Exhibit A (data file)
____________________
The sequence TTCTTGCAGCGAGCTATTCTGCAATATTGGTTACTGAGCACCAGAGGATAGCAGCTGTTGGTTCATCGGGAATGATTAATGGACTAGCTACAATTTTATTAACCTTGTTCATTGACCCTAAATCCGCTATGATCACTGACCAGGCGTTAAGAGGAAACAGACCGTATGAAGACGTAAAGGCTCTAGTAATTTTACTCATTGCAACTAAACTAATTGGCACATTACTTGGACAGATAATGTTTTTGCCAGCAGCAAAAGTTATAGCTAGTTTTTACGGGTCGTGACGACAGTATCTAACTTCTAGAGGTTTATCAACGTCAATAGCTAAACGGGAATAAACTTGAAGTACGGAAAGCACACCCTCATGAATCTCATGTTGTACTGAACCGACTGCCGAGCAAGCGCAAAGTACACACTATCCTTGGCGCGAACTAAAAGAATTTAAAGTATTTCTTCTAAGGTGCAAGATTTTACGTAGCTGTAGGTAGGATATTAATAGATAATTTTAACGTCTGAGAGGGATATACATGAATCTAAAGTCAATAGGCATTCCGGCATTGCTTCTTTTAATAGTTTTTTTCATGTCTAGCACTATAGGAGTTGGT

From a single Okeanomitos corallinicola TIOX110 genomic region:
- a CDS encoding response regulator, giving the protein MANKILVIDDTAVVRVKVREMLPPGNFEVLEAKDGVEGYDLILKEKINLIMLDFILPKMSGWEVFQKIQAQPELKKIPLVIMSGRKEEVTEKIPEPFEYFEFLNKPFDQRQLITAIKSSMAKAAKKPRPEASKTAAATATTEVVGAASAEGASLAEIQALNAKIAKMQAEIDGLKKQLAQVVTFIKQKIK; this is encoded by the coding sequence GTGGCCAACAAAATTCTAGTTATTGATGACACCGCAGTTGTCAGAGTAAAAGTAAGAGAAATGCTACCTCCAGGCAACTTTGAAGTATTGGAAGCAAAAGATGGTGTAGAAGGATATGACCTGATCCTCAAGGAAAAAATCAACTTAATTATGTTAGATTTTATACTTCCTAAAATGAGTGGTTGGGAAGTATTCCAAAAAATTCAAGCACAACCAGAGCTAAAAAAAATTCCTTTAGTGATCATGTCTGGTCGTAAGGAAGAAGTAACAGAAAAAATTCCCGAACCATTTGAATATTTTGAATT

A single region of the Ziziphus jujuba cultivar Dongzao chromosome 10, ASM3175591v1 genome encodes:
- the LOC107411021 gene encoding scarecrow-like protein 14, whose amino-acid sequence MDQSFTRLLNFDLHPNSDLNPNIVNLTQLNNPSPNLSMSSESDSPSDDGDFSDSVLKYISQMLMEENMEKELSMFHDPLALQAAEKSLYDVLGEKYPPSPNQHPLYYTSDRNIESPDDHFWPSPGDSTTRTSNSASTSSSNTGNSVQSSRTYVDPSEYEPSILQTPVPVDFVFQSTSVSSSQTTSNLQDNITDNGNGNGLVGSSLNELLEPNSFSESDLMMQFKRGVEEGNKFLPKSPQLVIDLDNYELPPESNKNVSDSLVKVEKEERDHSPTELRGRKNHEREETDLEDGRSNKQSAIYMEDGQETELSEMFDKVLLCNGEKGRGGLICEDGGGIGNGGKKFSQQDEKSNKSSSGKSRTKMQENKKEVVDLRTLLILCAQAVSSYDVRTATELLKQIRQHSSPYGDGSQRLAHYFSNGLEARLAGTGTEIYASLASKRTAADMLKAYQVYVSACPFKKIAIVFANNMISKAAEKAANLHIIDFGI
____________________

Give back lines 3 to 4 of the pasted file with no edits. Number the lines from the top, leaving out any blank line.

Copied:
- a CDS encoding response regulator, giving the protein MANKILVIDDTAVVRVKVREMLPPGNFEVLEAKDGVEGYDLILKEKINLIMLDFILPKMSGWEVFQKIQAQPELKKIPLVIMSGRKEEVTEKIPEPFEYFEFLNKPFDQRQLITAIKSSMAKAAKKPRPEASKTAAATATTEVVGAASAEGASLAEIQALNAKIAKMQAEIDGLKKQLAQVVTFIKQKIK; this is encoded by the coding sequence GTGGCCAACAAAATTCTAGTTATTGATGACACCGCAGTTGTCAGAGTAAAAGTAAGAGAAATGCTACCTCCAGGCAACTTTGAAGTATTGGAAGCAAAAGATGGTGTAGAAGGATATGACCTGATCCTCAAGGAAAAAATCAACTTAATTATGTTAGATTTTATACTTCCTAAAATGAGTGGTTGGGAAGTATTCCAAAAAATTCAAGCACAACCAGAGCTAAAAAAAATTCCTTTAGTGATCATGTCTGGTCGTAAGGAAGAAGTAACAGAAAAAATTCCCGAACCATTTGAATATTTTGAATT

A single region of the Ziziphus jujuba cultivar Dongzao chromosome 10, ASM3175591v1 genome encodes: